Typically, the solvent is an organic solvent. According to an important aspect, the solvent is essentially anhydrous, i.e. it does not comprise water or may comprise only traces of water . This is because of a risk of forming linezolid hydrates, which should be limited or avoided. The organic solvent is advantageously a polar organic solvent, more advantageously that of having less than 10 carbon atoms; suitable examples comprise, alone or in an admixture: an aliphatic ester, e.g. ethyl acetate, an aliphatic alcohol, e.g. methanol , ethanol or isopropanol, a cyclic ether, e.g. 1,4-dioxane.

The solution is provided by dissolving linezolid in the solvent preferably at an enhanced temperature. The enhanced temperature comprises any temperature within the range from 50 °C up to the reflux temperature. The suitable concentration of linezolid in the solvent is so selected that the solution can be kept at the chosen temperature without any danger of nucleation at said temperature. In an example, the concentration comprises a range of between 10- 100 ml of the solvent per 1 gram of linezolid.

Whenever necessary or appropriate, the solution may be filtered hot to remove undesired solid particles, optionally in the presence of a surface active material, e.g. activated carbon, for to improve colour and clarity of the solution.

In the second step, the obtained solution is contacted with the antisolvent, which is kept cold at a pre-selected temperature.

The useful antisolvent is a liquid, in which the linezolid is essentially insoluble.

Advantageously, the antisolvent comprises an aliphatic and/or alicyclic hydrocarbon , preferably the hydrocarbon with 5 to 10 carbon atoms, or an aliphatic ether, preferably that of 4 to 10 carbon atoms. In an example, the antisolvent is a hexane such as n-hexane, a heptane such as n-heptane, a cyclohexane, methyl-tert. -butyl ether and/or petroleum ether, and mixtures thereof. Preferably, the antisolvent is free from the traces of water.

Prior to any addition of the linezolid solution, the antisolvent is temperated and kept cold at a predetermined temperature below +25° C under stirring. Typically, the temperature of the antisolvent is within the range between -20°C to +25°C, preferably between -15 and 0°C.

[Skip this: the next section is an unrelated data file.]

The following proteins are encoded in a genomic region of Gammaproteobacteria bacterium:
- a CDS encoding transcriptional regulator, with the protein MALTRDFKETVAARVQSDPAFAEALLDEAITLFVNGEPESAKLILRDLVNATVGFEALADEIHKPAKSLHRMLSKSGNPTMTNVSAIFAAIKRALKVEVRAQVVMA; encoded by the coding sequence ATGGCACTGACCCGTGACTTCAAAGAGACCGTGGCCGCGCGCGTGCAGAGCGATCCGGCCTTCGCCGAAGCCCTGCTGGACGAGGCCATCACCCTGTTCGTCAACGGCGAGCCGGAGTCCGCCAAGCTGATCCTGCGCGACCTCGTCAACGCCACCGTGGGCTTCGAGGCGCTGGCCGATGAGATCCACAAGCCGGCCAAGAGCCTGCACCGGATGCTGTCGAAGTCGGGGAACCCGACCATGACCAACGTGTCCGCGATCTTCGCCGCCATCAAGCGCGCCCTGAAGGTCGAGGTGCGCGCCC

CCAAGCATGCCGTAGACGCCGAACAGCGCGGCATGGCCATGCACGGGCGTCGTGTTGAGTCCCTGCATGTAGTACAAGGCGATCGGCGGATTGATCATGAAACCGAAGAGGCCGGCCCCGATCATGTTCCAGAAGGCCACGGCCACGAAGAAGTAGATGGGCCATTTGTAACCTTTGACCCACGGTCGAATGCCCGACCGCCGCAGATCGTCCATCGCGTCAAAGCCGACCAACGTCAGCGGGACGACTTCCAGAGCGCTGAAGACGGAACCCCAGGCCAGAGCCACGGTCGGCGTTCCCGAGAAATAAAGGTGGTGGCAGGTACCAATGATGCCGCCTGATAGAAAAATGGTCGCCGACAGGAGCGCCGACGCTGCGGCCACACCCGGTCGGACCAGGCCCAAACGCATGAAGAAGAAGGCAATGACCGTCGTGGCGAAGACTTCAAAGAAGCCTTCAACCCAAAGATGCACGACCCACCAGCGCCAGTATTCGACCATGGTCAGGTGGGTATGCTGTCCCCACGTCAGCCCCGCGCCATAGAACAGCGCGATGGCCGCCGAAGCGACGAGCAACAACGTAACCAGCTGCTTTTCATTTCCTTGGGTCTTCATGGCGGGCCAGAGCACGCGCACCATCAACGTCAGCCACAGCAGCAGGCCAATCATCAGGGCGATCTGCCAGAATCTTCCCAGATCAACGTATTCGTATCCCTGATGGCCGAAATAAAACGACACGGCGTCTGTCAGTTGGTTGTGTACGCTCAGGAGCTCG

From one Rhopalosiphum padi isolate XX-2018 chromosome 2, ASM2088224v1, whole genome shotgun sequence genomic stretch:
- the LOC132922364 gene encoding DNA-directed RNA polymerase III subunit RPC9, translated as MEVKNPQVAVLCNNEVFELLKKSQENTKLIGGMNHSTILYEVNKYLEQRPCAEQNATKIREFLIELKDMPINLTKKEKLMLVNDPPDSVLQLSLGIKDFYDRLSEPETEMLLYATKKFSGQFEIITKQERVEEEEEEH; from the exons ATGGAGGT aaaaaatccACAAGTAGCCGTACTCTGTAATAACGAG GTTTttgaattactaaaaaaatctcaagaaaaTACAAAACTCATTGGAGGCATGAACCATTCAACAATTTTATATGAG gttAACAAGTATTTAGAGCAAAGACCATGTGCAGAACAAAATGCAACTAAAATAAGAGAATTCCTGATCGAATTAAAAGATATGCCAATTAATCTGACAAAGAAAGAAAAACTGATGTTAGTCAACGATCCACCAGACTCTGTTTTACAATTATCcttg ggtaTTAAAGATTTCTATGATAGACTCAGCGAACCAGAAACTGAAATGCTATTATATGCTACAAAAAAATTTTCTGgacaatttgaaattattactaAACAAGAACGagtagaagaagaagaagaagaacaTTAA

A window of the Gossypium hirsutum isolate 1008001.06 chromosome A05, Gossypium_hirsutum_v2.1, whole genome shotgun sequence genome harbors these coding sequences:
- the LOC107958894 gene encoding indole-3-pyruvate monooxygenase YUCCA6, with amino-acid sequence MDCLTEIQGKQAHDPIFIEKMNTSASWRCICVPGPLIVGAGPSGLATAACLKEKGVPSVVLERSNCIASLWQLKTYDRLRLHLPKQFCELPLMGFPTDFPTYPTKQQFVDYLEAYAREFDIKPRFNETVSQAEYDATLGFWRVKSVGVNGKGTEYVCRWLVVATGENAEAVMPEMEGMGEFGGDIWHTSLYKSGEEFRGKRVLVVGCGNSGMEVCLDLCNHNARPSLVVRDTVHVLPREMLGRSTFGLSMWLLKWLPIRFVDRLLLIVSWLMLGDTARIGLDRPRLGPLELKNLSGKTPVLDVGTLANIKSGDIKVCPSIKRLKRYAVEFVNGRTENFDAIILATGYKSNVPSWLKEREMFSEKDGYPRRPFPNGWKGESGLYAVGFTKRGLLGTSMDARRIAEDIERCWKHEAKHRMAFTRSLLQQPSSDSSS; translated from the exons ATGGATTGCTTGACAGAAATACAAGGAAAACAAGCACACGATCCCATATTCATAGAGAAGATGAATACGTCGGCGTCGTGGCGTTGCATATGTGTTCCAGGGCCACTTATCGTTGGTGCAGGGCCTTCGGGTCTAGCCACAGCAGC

Typically, the mutual ratio between the antisolvent and the solvent is from 1 : 1 to 10 : 1

(v/v), advantageously from 2 : 1 to 7 : 1 (v/v) .

Immediately before contacting the linezolid solution with the antisolvent, the antisolvent is seeded with seeds of the desired Form A of linezolid. These seeds may be obtained by heating linazolid (produced following US 5,688, 792) at 130°C to 140°C under nitrogen atmosphere for 4 hours). This is important as no spontaneous nucleation is allowed. Typically, the relative amount of the seeds in respect to the weight of the linezolid in the solution is 1- 25 %. Seeds of other crystalline forms of linezoid, such as seeds of linezoid Form I and Form III may be obtained using processes known in the art.

The rate of the addition of the solution into the antisolvent is not specifically limited and is advantageously so selected that the whole volume of the solution is poured into the stirred antisolvent in 30 minutes or less. Care is to be taken that the cooling speed is sufficient to maintain the temperature of the formed mixture at the predetermined value. Advantageously, the actual temperature during the period of contacting the solution with the antisolvent does not exceed + 5°C from the predetermined temperature. Care is also to be taken that the nucleation does not start prior to the contact of the solution with the antisolvent. Thus, the pipelines and valves coming into the contact with the hot solution should be advantageously pre-heated to a suitable temperature.

It should be noted that the order of contacting the solution with the antisolvent cannot be reversed, i.e. the antisolvent may not be added to the hot solution. In such reversed process, the linezolid rather precipitates as the Form II.

By controlled addition of the above linezolid solution into the stirred and seeded antisolvent, the precipitate is formed practically immediately after contacting of both fluids. The precipitate comprises small and uniform particles of the Form A of linezolid. If the above process conditions are met, the precipitate comprises the product, which is essentially free from the Form II of linezolid and/or from any hydrated form thereof.